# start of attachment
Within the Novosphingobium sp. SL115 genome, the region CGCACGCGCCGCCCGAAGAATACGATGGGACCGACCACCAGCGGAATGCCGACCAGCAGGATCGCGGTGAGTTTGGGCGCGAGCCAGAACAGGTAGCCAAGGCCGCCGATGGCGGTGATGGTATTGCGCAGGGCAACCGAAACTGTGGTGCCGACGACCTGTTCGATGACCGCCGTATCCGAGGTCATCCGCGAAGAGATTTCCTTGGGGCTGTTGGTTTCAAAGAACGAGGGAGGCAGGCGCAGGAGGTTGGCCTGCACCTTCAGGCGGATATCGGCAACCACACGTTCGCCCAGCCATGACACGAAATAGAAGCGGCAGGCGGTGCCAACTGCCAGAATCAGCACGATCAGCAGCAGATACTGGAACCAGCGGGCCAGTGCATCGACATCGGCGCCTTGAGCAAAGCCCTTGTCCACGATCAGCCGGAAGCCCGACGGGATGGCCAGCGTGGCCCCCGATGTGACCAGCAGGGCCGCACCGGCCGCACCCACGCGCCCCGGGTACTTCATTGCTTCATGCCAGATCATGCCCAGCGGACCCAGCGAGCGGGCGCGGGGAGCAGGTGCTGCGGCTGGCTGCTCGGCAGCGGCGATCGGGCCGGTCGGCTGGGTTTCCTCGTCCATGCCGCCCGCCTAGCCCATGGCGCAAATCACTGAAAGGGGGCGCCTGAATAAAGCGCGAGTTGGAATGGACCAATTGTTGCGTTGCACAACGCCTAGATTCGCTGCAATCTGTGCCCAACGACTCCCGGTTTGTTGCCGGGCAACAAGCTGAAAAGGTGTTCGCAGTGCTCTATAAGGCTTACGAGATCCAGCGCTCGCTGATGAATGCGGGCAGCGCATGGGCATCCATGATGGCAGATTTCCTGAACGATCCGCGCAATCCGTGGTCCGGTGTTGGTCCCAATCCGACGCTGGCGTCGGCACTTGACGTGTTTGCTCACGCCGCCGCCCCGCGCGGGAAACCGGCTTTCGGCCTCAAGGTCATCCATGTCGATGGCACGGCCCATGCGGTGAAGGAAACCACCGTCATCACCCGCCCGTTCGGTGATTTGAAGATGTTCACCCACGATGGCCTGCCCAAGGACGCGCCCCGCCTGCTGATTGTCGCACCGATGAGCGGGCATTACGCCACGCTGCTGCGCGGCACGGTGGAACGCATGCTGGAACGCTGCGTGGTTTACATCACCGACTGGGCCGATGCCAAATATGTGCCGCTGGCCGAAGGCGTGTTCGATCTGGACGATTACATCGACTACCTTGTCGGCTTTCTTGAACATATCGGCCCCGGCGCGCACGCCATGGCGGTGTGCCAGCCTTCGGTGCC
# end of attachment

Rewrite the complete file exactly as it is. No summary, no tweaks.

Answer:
Within the Novosphingobium sp. SL115 genome, the region CGCACGCGCCGCCCGAAGAATACGATGGGACCGACCACCAGCGGAATGCCGACCAGCAGGATCGCGGTGAGTTTGGGCGCGAGCCAGAACAGGTAGCCAAGGCCGCCGATGGCGGTGATGGTATTGCGCAGGGCAACCGAAACTGTGGTGCCGACGACCTGTTCGATGACCGCCGTATCCGAGGTCATCCGCGAAGAGATTTCCTTGGGGCTGTTGGTTTCAAAGAACGAGGGAGGCAGGCGCAGGAGGTTGGCCTGCACCTTCAGGCGGATATCGGCAACCACACGTTCGCCCAGCCATGACACGAAATAGAAGCGGCAGGCGGTGCCAACTGCCAGAATCAGCACGATCAGCAGCAGATACTGGAACCAGCGGGCCAGTGCATCGACATCGGCGCCTTGAGCAAAGCCCTTGTCCACGATCAGCCGGAAGCCCGACGGGATGGCCAGCGTGGCCCCCGATGTGACCAGCAGGGCCGCACCGGCCGCACCCACGCGCCCCGGGTACTTCATTGCTTCATGCCAGATCATGCCCAGCGGACCCAGCGAGCGGGCGCGGGGAGCAGGTGCTGCGGCTGGCTGCTCGGCAGCGGCGATCGGGCCGGTCGGCTGGGTTTCCTCGTCCATGCCGCCCGCCTAGCCCATGGCGCAAATCACTGAAAGGGGGCGCCTGAATAAAGCGCGAGTTGGAATGGACCAATTGTTGCGTTGCACAACGCCTAGATTCGCTGCAATCTGTGCCCAACGACTCCCGGTTTGTTGCCGGGCAACAAGCTGAAAAGGTGTTCGCAGTGCTCTATAAGGCTTACGAGATCCAGCGCTCGCTGATGAATGCGGGCAGCGCATGGGCATCCATGATGGCAGATTTCCTGAACGATCCGCGCAATCCGTGGTCCGGTGTTGGTCCCAATCCGACGCTGGCGTCGGCACTTGACGTGTTTGCTCACGCCGCCGCCCCGCGCGGGAAACCGGCTTTCGGCCTCAAGGTCATCCATGTCGATGGCACGGCCCATGCGGTGAAGGAAACCACCGTCATCACCCGCCCGTTCGGTGATTTGAAGATGTTCACCCACGATGGCCTGCCCAAGGACGCGCCCCGCCTGCTGATTGTCGCACCGATGAGCGGGCATTACGCCACGCTGCTGCGCGGCACGGTGGAACGCATGCTGGAACGCTGCGTGGTTTACATCACCGACTGGGCCGATGCCAAATATGTGCCGCTGGCCGAAGGCGTGTTCGATCTGGACGATTACATCGACTACCTTGTCGGCTTTCTTGAACATATCGGCCCCGGCGCGCACGCCATGGCGGTGTGCCAGCCTTCGGTGCC